The Process of “Impeachment” in the United States of America
The process of Impeachment is determined by a legislative body levelling charges against a highly ranked official of the government. The term “Impeachment” is not the equivalent of removal from the office, it is a charge, or an indictment as reported in criminal law. This is the first step toward removal in office. Once one is impeached, he may be convicted by a legislative vote impending on his ability to continue his functions at the high office.
Impeachment finds his origins in the English Law but fell out of favors in the 18th Century. Country like Brazil, India, Ireland, Russia, South Korea as well as the United States and others continue to use the process in their constitution. It requires a majority to impeach or convict an elected or appointed official from a high office because they have committed serious abuses or high crimes in office.
“Impeachment” derives from Old French: empeechier”, from the Latin word “impedicare” meaning the fact of being caught or entrapped like the term “empecher” in French and “impede” in English” while in the medieval time, the term “impede” was the equivalent of “attack”. Nowadays, impeach a witness is challenging his credibility and his honesty.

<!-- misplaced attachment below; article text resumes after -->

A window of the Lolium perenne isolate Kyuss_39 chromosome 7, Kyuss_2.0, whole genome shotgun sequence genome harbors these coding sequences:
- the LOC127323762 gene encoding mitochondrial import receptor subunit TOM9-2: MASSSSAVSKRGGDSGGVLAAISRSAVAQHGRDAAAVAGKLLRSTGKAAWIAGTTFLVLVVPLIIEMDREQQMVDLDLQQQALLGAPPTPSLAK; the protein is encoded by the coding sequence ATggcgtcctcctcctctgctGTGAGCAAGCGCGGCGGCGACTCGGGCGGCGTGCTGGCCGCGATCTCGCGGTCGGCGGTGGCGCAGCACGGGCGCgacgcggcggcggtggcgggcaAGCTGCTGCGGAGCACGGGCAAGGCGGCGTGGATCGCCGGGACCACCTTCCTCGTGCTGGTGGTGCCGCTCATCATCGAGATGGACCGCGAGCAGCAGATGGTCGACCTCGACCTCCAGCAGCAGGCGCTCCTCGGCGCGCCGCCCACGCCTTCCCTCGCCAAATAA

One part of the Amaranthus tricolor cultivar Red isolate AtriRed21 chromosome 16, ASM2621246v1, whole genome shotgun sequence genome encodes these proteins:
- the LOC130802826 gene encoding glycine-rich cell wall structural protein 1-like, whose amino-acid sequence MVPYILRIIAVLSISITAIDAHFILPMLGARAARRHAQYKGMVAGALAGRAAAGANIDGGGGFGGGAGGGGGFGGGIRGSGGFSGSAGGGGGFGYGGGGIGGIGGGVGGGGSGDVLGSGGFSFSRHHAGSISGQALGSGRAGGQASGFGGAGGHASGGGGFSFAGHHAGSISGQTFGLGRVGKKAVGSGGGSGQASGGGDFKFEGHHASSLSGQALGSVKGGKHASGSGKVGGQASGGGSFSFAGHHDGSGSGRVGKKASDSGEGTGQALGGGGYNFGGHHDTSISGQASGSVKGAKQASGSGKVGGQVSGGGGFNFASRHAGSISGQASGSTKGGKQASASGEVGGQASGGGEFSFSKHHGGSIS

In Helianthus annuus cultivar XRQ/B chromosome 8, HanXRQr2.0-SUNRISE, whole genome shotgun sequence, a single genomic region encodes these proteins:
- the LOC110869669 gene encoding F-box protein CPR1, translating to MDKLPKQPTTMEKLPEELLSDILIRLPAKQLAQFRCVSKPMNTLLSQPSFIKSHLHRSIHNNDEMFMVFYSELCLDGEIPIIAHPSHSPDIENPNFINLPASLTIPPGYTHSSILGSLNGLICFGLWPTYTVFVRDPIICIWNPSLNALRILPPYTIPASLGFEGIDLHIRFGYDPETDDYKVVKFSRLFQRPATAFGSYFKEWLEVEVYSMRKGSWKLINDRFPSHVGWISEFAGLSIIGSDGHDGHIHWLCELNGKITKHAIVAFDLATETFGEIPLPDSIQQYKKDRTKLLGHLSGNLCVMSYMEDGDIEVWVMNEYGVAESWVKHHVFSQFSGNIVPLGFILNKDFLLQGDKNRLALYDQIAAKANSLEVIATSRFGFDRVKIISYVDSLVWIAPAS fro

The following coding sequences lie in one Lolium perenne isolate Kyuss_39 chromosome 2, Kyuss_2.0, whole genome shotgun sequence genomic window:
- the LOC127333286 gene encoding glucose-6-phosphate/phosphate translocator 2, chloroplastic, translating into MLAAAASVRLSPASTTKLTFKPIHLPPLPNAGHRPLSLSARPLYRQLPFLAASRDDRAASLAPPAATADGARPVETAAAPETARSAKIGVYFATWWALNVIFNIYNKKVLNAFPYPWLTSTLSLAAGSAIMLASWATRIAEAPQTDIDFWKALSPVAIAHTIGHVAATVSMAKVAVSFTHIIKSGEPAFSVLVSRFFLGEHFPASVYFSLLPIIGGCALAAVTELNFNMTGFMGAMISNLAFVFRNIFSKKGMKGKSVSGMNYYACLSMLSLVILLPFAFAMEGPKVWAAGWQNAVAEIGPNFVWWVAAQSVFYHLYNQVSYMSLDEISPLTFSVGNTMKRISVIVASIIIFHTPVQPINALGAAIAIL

The Impeachment process was first used by the English Parliament to punish Baron Latimer in the 14th century and later in United States, many constitutions of Virginia (1776), Massachusetts (1780) and many other states have adopted such process. Even some organizations as well, have started to develop that notion to impeach. Many other countries also like Austria, Brazil, Bulgaria, Croatia, Germany, Italy, Norway Pakistan, Peru, Poland, Russia, United Kingdom etc. used this process to impeach their presidents with a minimum of 2/3 of the members votes.
In United Kingdom, this is the House of Commons, the equivalent of the Congress or Chamber of Representatives for us, that hold the power to initiate such action and if the motion is passed, the mover receives orders to go to the House of Lords, the equivalent of our Senate to impeach the accused. If impeached, the accused remains in custody unless the Lords allow bail. A date for the trial is set and managers are appointed by the Commons, acting as prosecutors. A counsel may defend the accused. The gearing resembles an ordinary trial and both sides present witnesses to testify. If the Lords find the accused guilty, the Commons may move for judgement. Punishment or Royal pardon can conclude the trial with a pardon possibly overriding any decision.